It’s true, there is a law in New York State that bans the wearing of masks in public, one of the many strange, outdated laws that remain on the books. N.Y. Penal Law 240.35(4) prohibits two or more people wearing masks or any face covering from congregating in a public place. This law, which has been in place since 1845, would lead to a criminal violation and up to fifteen days in prison. The law has continued to be in the books during the coronavirus pandemic, despite Governor Andrew Cuomo’s executive order for New Yorkers to wear a face mask in a public place or when unable to maintain social distance, and his most recent order that businesses can deny entry to those who do not wear a mask.
Chris Rock, Governor Andrew Cuomo and Rosie Perez wearing masks. Photo from Office of Governor Andrew M. Cuomo.
N.Y. Penal Law 240.35(4) was passed in response to the lowering of wheat prices. At the time, tenant farmers would cover their faces with masks and dress up as “Indians” to attack the police. The exceptions to the rule included masquerades and Halloween. The law was also used in a case against the KKK, with a revised version of the law passed in 1965. But on May 27th, the bill S8415/A10446-A to repeal the law passed the New York Senate (and has also passed the Assembly) and awaits Cuomo’s signature to make it law.
New York State Attorney General Laeticia James supported the push to repeal the law stating, “Wearing masks in public remains necessary for the health and safety of New Yorkers. But there was a clear conflict of law, and repealing this outdated provision is commonsense policy. Even if it is difficult to imagine a police department enforcing, a prosecutor charging, or a judge upholding such a charge during the COVID-19 crisis, we should not tolerate a situation where following the law is dangerous. I thank Senator Bailey and Assemblymember Quart for their leadership and for permanently repealing this law.”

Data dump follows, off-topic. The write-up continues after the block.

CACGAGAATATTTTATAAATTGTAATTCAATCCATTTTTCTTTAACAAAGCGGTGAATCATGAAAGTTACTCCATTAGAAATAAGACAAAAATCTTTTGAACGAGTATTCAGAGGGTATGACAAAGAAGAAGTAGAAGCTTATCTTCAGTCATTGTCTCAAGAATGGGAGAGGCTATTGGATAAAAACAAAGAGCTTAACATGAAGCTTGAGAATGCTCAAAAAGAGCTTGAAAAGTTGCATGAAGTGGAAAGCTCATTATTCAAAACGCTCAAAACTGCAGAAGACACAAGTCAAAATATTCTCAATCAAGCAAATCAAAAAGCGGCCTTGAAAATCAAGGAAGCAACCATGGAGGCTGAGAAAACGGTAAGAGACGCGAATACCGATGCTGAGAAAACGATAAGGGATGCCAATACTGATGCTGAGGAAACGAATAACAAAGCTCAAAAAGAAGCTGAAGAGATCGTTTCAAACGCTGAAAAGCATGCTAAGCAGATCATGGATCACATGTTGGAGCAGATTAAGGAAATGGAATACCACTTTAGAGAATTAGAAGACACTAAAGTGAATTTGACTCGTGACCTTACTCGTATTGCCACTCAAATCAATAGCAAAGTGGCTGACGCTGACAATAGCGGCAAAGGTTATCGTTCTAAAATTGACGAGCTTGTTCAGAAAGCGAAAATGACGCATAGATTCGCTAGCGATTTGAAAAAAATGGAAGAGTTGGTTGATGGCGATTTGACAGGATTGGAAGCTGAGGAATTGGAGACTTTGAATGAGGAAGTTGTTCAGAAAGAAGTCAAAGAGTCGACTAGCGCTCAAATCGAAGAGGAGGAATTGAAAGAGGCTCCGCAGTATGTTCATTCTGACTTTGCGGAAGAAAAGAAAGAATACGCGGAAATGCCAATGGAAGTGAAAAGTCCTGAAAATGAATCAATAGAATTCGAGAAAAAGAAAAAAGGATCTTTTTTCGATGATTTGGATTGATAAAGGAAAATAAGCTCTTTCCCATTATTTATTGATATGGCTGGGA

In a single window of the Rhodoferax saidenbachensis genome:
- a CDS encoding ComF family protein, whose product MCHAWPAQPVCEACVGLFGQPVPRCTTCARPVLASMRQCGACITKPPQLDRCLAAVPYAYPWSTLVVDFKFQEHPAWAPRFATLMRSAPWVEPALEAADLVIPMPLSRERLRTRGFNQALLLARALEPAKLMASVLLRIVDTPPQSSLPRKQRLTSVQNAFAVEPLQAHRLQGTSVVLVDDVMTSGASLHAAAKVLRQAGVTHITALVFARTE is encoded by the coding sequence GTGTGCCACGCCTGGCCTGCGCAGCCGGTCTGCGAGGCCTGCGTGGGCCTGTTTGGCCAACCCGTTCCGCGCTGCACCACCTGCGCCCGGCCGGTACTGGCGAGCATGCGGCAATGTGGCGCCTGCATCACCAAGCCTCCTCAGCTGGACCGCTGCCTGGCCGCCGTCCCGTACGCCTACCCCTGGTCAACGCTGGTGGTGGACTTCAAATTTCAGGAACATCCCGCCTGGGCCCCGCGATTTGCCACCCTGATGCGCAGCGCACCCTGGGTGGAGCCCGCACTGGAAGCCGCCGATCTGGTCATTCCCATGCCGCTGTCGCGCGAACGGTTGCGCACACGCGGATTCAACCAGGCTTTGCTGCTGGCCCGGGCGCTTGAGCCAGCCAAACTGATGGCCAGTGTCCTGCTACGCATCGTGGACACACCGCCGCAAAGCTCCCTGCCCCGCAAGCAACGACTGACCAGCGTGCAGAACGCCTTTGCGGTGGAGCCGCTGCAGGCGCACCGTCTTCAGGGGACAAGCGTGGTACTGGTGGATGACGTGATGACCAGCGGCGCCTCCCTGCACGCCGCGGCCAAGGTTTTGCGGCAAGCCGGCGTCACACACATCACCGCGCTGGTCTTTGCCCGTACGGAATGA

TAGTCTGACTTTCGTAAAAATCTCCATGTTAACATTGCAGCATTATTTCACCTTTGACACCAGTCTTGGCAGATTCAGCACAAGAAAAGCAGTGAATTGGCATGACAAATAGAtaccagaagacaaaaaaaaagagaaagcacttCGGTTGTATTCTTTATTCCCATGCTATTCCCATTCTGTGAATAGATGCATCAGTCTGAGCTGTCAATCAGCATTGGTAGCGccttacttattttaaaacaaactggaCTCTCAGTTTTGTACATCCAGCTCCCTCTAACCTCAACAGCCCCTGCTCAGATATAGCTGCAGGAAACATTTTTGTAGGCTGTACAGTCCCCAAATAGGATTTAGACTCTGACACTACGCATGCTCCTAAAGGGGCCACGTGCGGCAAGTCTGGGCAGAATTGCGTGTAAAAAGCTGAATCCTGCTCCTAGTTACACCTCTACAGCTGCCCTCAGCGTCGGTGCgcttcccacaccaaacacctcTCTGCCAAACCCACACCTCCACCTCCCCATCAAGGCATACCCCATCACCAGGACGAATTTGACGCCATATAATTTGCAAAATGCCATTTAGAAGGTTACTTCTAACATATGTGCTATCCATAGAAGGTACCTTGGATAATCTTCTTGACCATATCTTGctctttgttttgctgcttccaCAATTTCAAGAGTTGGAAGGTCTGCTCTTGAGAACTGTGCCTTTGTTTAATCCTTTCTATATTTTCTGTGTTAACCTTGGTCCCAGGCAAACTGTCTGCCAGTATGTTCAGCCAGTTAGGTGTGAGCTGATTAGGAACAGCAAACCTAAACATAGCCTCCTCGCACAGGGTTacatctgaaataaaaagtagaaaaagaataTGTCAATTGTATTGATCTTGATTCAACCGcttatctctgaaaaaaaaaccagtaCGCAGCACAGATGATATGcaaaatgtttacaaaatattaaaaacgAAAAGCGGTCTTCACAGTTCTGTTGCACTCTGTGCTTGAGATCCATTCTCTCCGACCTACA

“We are living through an unprecedented health crisis. Governor Cuomo issued an executive order requiring that New Yorkers wear face masks while in public to help stop the spread of COVID-19, but this mandate conflicts with an outdated penal law provision banning the use of such masks,” said Senator Jamaal Bailey from the Bronx, who sponsored the legislation. “I am proud to announce that during this session, we have taken steps to remedy this problem by passing legislation expressly repealing that part of the existing statute, which makes it illegal to wear face masks in public. No one should face increased scrutiny and potential criminal liability solely due to a conflict in the law. I would like to thank Majority Leader Andrea Stewart Cousins and Attorney General Letitia James for ensuring the passage of this bill.”
“This is a disaster waiting to happen,” said Assemblymember Dan Quart. “Not only is the continued criminalization of face coverings confusing for all New Yorkers, it exposes men of color to police harassment. If we are to stop the spread of COVID-19, we must ensure that everyone feels safe wearing a mask in public, without the threat of arrest, prosecution, or worse.”
Still, the bill was not passed with an overwhelming majority. In the Senate there were 35 aye votes, and 27 nay votes. (The current breakdown of the Senate is 40 Democrats and 22 Republicans). One Republican senator, Robert Ortt, who voted against the bill stated on Twitter “New York’s mask law was enacted to prevent dangerous groups like the KKK and antifa from intimidating the general public. By removing this law, even after COVID related health concerns have passed, we are opening the door to issues of public safety, and worse, acts of intimidation.”